SYCAMORE – Barb Ball watched as her grandson, Gavin Volanti, 7, chased his grandfather, Jim Ball, around the Sycamore Park District Splash Fountain on Thursday, enjoying the cooler temperatures before the weekend’s expected heat wave.
“It’s so weird; I thought it was going to be much hotter today,” said Barb Ball of DeKalb.
When the sun peeked through the clouds, she told Gavin, also of DeKalb, to put some sunscreen on.
“The water’s pretty warm,” Jim Ball said while his grandson climbed the rocks around the splash pad.
Thursday morning thunderstorms lowered temperatures to the mid-70s, although clouds began to clear by the afternoon, making way for sunnier weather expected to bring severe heat with it.
The National Weather Service issued an excessive heat warning at
2 p.m. Thursday which will be in effect until 7 p.m. Saturday, with heat indexes predicted to reach 115 degrees Friday and Saturday.
Temperatures are expected to be about 100 degrees Friday and Saturday, but they should slide back down to the mid- to low-80s Sunday with a 30% chance of rain, according to the National Weather Service.
Know the symptoms
Heat-related illnesses can affect the young and elderly, or people with existing medical problems such as heart disease and people without access to air conditioning at higher rates, according to the DeKalb Fire Department.
Residents are warned to stay indoors as much as possible, keeping blinds and shades drawn and fans going. People should stay hydrated by drinking as much water as possible, wear lightweight, breathable clothing and apply sunscreen generously, according to a news release from The Salvation Army.
The National Weather Service is encouraging people to know the symptoms of heat exhaustion versus heat stroke.
If you feel faint or dizzy, experience excessive sweating and have clammy, pale skin, vomit or nausea, muscle cramps or rapid and weak pulse, you might have heat exhaustion and should seek shelter or air conditioning and hydrate.
If you have a throbbing headache, nausea or are vomiting, a rapid, strong pulse, a body temperature above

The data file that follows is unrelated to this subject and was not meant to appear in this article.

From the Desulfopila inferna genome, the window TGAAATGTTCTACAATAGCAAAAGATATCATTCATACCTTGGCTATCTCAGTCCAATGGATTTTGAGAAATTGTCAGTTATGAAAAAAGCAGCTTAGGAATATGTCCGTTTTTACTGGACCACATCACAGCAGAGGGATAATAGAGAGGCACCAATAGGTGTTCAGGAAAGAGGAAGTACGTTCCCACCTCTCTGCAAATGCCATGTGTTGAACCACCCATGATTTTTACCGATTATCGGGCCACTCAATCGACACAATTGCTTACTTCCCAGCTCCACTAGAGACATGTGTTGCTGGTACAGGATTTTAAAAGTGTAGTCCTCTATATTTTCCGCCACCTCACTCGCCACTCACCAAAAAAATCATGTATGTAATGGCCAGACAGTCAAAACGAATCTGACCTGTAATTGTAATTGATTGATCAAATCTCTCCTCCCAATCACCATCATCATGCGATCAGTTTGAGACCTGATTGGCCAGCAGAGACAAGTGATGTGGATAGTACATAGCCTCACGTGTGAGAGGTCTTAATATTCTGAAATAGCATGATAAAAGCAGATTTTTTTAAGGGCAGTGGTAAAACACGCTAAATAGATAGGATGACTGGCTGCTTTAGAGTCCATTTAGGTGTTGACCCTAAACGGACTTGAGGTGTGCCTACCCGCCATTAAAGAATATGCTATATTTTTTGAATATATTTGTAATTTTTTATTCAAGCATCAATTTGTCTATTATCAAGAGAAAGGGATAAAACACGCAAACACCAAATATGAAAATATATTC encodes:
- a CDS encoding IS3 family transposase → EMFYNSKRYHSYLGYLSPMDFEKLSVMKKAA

103 degrees and red, hot skin but are not sweating, you might have heatstroke and could lose consciousness, at which point you should call 911 immediately.
Cooling off around town
Cooling centers will be available for residents in DeKalb and Sycamore at these locations throughout the week:
• The DeKalb Public Library,
309 Oak St., will be open from 9 a.m. to 9 p.m. Monday through Thursday, from 9 a.m. to 6 p.m. Friday, from
9 a.m. to 5 p.m. Saturday and from 1 to 5 p.m. Sunday.
• The DeKalb Senior Center,
330 Grove St., is closed Saturday and Sunday but open from 9:30 a.m. to
4:30 p.m. Monday through Friday, according to a news release from the city.
• The Salvation Army also is opening an additional cooling center from 9 a.m. to 4 p.m. Friday at the DeKalb Corps Community Center, 830 Grove St., in DeKalb, according to a news release from the organization.
• If both centers are closed, Hope Haven is a no-turn-away shelter at
1145 Rushmoore Drive in DeKalb.
• Sycamore cooling centers can be found at the Sycamore Center,
308 W. State St., open from 8 a.m. to
5 p.m. Monday through Friday; and Salem Lutheran Church,1145 DeKalb Ave., open from 1 to 4 p.m. Thursday through Saturday.
• The Sycamore Public Safety Building, 535 DeKalb Ave., is available seven days a week after business hours.